Policy Brief 63
by Henry Tugendhat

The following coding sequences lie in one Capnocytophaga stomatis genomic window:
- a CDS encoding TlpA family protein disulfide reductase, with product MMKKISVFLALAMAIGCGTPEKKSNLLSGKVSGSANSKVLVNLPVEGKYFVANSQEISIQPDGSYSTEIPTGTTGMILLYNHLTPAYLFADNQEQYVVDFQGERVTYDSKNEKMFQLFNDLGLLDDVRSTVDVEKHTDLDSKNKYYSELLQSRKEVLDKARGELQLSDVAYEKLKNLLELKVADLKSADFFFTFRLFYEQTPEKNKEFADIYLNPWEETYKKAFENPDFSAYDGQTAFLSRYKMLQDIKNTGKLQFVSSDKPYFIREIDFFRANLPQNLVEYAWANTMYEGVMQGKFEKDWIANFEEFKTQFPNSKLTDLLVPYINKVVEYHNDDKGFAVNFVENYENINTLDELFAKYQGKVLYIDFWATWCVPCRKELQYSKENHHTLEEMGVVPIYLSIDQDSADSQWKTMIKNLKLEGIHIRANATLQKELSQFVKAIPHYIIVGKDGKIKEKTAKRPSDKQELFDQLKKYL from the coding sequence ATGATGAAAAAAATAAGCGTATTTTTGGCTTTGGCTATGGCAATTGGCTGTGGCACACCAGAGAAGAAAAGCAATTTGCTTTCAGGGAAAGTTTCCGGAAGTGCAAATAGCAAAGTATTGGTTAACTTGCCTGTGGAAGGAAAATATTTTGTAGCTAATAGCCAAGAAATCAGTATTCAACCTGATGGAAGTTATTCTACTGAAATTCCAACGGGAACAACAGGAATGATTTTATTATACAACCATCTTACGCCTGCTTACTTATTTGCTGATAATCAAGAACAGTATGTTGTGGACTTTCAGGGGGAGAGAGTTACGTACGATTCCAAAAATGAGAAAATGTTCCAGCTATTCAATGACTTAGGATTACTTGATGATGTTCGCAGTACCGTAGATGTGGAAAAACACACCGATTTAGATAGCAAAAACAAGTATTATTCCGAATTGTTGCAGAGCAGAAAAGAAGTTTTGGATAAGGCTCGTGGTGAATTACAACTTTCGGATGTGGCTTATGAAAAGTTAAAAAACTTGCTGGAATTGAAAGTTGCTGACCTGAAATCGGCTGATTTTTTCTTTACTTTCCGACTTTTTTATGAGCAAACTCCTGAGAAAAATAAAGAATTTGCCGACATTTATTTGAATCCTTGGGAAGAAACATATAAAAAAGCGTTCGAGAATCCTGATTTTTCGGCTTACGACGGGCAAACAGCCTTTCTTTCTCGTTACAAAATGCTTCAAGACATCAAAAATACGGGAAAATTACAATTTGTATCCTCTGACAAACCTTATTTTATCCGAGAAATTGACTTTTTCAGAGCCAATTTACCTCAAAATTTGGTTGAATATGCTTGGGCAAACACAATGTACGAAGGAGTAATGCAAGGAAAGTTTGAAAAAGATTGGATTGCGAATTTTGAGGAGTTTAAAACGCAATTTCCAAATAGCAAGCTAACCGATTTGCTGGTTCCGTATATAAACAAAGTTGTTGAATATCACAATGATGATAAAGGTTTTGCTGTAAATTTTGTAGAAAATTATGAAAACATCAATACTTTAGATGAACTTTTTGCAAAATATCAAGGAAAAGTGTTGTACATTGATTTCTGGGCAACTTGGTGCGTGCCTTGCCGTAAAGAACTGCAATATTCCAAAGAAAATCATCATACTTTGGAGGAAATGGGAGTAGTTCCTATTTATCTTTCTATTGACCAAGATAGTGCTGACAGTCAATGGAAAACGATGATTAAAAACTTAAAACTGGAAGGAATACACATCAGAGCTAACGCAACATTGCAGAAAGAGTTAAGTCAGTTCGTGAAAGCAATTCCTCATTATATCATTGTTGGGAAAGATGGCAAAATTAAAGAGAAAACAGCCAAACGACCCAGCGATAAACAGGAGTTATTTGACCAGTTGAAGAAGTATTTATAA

As Africa attempts to boost agricultural productivity, many countries are turning to Brazil and China for the possibility of alternative approaches and technologies. Both countries have boasted numerous agricultural achievements, and both are increasing their engagements with African partners. The G8/African Union’s New Alliance for Food Security and Nutrition bears some similarities with China and Brazil’s efforts, particularly with its aims to “increase responsible domestic and foreign private investments in African agriculture, take innovations that can enhance agricultural productivity to scale, and reduce the risk borne by vulnerable economies and communities”. The UK Department for International Development (DFID) describes this initiative as targeting the creation of “new jobs and market opportunities for small and large farms in African agriculture,” albeit, with a greater discussion of the importance of smallholders. Brazil and China’s ‘cooperation’ efforts in trade, aid and investments provide some key lessons for the New Alliance.